What I love: For the size of the charm, I could fit a lot on this ID. The type is large and easy to read.

What I wish was different: I wish the engraving was oxidized, or a little darker (it is still readable).

I consider a medical ID an investment, and it might be something you have with you for a very long time. Since I have been taking a blood thinner, I have had a few medical IDs. Some with different names of the different blood thinners I have been on, updated contact information, necklaces, bracelets, and even a keychain. I am a jewelry person, but I was annoyed and frustrated with always having to think about – let alone wear – a medical ID. I like to change my jewelry around often, and I don’t like to sleep in it. If I am going to wear something all of the time, I have to love it, and let’s be honest, who loves a medical ID?

It may not be something we wish for or want, but I do think American Medical ID® makes it a whole lot nicer to own a medical ID. I love that they offer a wide variety of styles and products – for men and women – with a broad range of prices too. I believe there really is something for everyone from American Medical ID®. I like the way my American Medical ID® stands out among the other bracelets I wear. It looks like a medical ID, but it is also one that I feel good wearing because of the style. This ID is extremely lightweight and comfortable to wear.

American Medical ID® has an easy to use, and very informative, website. The engraving process is also simple – it costs just $7 – and they also have excellent customer service. I got my ID really quickly – within a week of ordering – and it came expertly packaged and included a small carrying or storage pouch. If you’re looking for a medical ID, I recommend you try American Medical ID®. I’m really happy with my bracelet, and I plan on wearing it.

Here are some of my thoughts about how to select and engrave your medical ID.

My Top Tips for Selecting a Medical ID:
  • Pick one that looks like a medical ID (not one that is too “pretty” or that “blends in”)
  • Pick one that is comfortable for you, or that fits in with your lifestyle
  • Pick one that is easy for you to wear, or get on and off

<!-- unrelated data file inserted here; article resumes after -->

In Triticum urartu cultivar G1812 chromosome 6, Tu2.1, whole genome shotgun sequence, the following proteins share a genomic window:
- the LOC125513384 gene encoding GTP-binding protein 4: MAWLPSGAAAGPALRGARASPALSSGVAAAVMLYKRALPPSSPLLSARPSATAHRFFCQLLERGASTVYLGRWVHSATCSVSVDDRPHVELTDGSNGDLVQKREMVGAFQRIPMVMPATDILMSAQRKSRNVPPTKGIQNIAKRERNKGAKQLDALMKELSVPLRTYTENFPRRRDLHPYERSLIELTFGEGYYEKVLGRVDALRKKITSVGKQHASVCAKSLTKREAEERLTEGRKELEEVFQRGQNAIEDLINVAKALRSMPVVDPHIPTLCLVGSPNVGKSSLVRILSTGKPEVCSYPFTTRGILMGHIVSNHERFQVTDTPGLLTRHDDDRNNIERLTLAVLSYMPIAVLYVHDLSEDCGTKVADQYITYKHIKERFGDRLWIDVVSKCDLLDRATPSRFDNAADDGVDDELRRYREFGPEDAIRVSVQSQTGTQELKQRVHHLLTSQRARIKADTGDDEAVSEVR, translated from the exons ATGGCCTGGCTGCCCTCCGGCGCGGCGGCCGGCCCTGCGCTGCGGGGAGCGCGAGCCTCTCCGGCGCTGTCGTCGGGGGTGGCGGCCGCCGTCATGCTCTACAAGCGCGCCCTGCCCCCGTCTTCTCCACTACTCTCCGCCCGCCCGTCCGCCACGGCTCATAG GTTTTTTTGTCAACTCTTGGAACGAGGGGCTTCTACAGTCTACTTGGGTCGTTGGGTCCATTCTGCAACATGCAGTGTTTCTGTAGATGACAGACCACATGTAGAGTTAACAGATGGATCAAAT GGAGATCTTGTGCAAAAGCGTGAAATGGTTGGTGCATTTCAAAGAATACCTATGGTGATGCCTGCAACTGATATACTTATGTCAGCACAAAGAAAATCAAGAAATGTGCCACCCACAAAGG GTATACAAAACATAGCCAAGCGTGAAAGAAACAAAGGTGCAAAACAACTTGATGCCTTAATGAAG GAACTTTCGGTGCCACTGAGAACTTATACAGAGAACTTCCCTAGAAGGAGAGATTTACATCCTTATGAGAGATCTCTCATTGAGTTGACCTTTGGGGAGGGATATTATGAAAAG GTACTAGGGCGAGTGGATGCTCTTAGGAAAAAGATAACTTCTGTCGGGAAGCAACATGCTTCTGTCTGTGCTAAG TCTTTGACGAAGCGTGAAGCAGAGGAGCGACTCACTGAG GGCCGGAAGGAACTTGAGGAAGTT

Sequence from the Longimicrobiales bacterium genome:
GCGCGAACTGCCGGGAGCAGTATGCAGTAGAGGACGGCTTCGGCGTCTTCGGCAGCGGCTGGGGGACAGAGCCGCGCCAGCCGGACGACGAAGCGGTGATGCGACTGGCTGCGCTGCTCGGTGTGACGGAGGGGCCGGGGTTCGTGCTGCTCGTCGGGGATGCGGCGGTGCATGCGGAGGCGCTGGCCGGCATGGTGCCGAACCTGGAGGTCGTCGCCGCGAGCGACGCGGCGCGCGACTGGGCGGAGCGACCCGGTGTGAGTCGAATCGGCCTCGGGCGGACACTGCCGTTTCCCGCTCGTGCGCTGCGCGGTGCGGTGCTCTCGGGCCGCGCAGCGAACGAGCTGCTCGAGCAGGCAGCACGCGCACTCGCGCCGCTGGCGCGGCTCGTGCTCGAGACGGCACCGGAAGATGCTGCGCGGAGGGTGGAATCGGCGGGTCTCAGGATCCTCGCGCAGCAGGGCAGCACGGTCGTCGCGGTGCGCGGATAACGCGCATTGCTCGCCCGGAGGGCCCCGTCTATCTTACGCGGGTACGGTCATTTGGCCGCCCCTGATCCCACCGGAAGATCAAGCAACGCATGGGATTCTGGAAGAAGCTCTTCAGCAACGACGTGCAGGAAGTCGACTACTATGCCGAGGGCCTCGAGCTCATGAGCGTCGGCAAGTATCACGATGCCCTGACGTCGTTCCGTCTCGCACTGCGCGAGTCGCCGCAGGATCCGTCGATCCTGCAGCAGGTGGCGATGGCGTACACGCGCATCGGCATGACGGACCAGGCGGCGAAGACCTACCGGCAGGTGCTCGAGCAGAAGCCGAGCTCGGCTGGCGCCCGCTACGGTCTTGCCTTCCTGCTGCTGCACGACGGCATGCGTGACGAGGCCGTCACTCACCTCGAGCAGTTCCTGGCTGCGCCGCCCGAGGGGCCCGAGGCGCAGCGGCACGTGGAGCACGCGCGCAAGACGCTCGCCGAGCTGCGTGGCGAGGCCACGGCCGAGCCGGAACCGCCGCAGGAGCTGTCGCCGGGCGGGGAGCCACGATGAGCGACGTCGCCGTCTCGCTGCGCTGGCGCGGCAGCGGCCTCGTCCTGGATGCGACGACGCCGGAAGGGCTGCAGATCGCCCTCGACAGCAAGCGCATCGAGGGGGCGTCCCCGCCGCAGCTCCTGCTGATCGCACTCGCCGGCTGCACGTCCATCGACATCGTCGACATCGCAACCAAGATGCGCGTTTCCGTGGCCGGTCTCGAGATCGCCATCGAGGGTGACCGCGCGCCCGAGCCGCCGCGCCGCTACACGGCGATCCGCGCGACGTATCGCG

More tips from American Medical ID® about how to select your medical ID.

My Top Tips for Engraving a Medical ID:
  • Talk to your doctor about what to engrave on your medical ID. You may think this sounds silly, but I had no idea what should actually be on mine, until my doctor happened to mention it.
  • Include your full name
  • Include your date of birth (month, day, year)
  • Include the name(s) of your medication (I don’t recommend saying “blood thinner” or “anticoagulant” because it is not specific enough. Some anticoagulants have bleeding reversal agents, and some do not.)
  • Include your medical history, or essential facts about your condition
  • Include an emergency contact number

More Tips from American Medical ID® about how to engrave medical ID.

More Tips:
  • If you think your medication might change frequently, don’t get an expensive medical ID
  • Once you do get a permanent ID, select a material type that will last (I prefer stainless steel or sterling silver)
  • If you can’t fit everything you think you need on your ID, you could engrave “See Wallet Card” or something similar, and then carry additional information on your person
  • If you don’t wear jewelry, consider a keychain, or other accessory that you can carry with you

Read more from American Medical ID® about why a medical ID is critical.

If you’re taking a blood thinners, I strongly suggest wearing a medical ID. Thank you to American Medical ID® for the opportunity to review and wear an ID from you.

There is hope for healing and you are not alone,

 

 


Reader Writes In: Do you wear or carry a medical ID? Share in the comments.


Thank you to American Medical ID® for the opportunity to review and wear one of your medical IDs.


Get more tips about how to engrave your medical ID from BCRN.


Have an iPhone? You can update your iPhone with a portable medical ID (and it is free). Go to your Health App (pink heart) and select Medical ID to fill in your personal info). Also, find other ways to stay safe on the go.

Fix Your Thinning Hair

Sometimes, medications that keep us safe from a dangerous disease or condition, can also cause unwanted side effects. Anticoagulants, or blood thinners, help to protect us from blood clots, they can also cause troubling side effects sometimes. These side effects can range from mild, like a headache, to severe, like uncontrolled bleeding. Side effects can vary from person to person, and are different for different blood thinners. If you have any side effects while taking blood thinners, it’s important to have a conversation with your doctor about what you are experiencing.